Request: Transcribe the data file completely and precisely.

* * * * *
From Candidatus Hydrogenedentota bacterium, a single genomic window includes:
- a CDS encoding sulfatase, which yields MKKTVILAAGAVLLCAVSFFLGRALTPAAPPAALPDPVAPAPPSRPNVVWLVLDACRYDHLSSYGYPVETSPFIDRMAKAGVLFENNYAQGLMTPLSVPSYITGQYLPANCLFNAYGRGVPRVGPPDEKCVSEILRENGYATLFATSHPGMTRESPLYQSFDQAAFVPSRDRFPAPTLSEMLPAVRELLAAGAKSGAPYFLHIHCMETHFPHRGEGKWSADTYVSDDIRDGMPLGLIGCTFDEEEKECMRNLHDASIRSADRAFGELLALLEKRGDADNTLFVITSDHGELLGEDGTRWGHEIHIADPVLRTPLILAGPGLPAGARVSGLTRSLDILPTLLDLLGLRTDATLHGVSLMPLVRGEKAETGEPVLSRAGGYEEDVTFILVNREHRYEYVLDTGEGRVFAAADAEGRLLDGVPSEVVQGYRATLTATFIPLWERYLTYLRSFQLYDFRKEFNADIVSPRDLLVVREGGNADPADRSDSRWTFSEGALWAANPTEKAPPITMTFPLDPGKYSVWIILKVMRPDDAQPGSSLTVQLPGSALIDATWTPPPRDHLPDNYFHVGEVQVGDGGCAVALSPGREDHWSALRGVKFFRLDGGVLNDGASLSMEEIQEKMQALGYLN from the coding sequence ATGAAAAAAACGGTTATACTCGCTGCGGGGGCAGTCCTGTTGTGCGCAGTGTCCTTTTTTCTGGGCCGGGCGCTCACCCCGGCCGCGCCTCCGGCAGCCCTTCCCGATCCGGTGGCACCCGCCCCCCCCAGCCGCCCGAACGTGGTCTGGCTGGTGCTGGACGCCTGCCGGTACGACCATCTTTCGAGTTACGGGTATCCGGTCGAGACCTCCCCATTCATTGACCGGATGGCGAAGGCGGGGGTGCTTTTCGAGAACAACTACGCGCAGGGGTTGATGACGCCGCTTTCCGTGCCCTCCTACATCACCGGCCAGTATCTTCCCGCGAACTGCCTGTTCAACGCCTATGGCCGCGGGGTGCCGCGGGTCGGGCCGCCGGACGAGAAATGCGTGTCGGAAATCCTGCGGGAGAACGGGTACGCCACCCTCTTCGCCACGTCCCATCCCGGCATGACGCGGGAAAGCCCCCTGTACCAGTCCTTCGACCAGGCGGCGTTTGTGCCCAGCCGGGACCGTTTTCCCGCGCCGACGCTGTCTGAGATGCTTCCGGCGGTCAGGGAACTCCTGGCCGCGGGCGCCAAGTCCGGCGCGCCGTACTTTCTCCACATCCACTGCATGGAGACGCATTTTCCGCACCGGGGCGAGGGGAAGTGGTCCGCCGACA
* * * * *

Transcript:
From Candidatus Hydrogenedentota bacterium, a single genomic window includes:
- a CDS encoding sulfatase, which yields MKKTVILAAGAVLLCAVSFFLGRALTPAAPPAALPDPVAPAPPSRPNVVWLVLDACRYDHLSSYGYPVETSPFIDRMAKAGVLFENNYAQGLMTPLSVPSYITGQYLPANCLFNAYGRGVPRVGPPDEKCVSEILRENGYATLFATSHPGMTRESPLYQSFDQAAFVPSRDRFPAPTLSEMLPAVRELLAAGAKSGAPYFLHIHCMETHFPHRGEGKWSADTYVSDDIRDGMPLGLIGCTFDEEEKECMRNLHDASIRSADRAFGELLALLEKRGDADNTLFVITSDHGELLGEDGTRWGHEIHIADPVLRTPLILAGPGLPAGARVSGLTRSLDILPTLLDLLGLRTDATLHGVSLMPLVRGEKAETGEPVLSRAGGYEEDVTFILVNREHRYEYVLDTGEGRVFAAADAEGRLLDGVPSEVVQGYRATLTATFIPLWERYLTYLRSFQLYDFRKEFNADIVSPRDLLVVREGGNADPADRSDSRWTFSEGALWAANPTEKAPPITMTFPLDPGKYSVWIILKVMRPDDAQPGSSLTVQLPGSALIDATWTPPPRDHLPDNYFHVGEVQVGDGGCAVALSPGREDHWSALRGVKFFRLDGGVLNDGASLSMEEIQEKMQALGYLN from the coding sequence ATGAAAAAAACGGTTATACTCGCTGCGGGGGCAGTCCTGTTGTGCGCAGTGTCCTTTTTTCTGGGCCGGGCGCTCACCCCGGCCGCGCCTCCGGCAGCCCTTCCCGATCCGGTGGCACCCGCCCCCCCCAGCCGCCCGAACGTGGTCTGGCTGGTGCTGGACGCCTGCCGGTACGACCATCTTTCGAGTTACGGGTATCCGGTCGAGACCTCCCCATTCATTGACCGGATGGCGAAGGCGGGGGTGCTTTTCGAGAACAACTACGCGCAGGGGTTGATGACGCCGCTTTCCGTGCCCTCCTACATCACCGGCCAGTATCTTCCCGCGAACTGCCTGTTCAACGCCTATGGCCGCGGGGTGCCGCGGGTCGGGCCGCCGGACGAGAAATGCGTGTCGGAAATCCTGCGGGAGAACGGGTACGCCACCCTCTTCGCCACGTCCCATCCCGGCATGACGCGGGAAAGCCCCCTGTACCAGTCCTTCGACCAGGCGGCGTTTGTGCCCAGCCGGGACCGTTTTCCCGCGCCGACGCTGTCTGAGATGCTTCCGGCGGTCAGGGAACTCCTGGCCGCGGGCGCCAAGTCCGGCGCGCCGTACTTTCTCCACATCCACTGCATGGAGACGCATTTTCCGCACCGGGGCGAGGGGAAGTGGTCCGCCGACA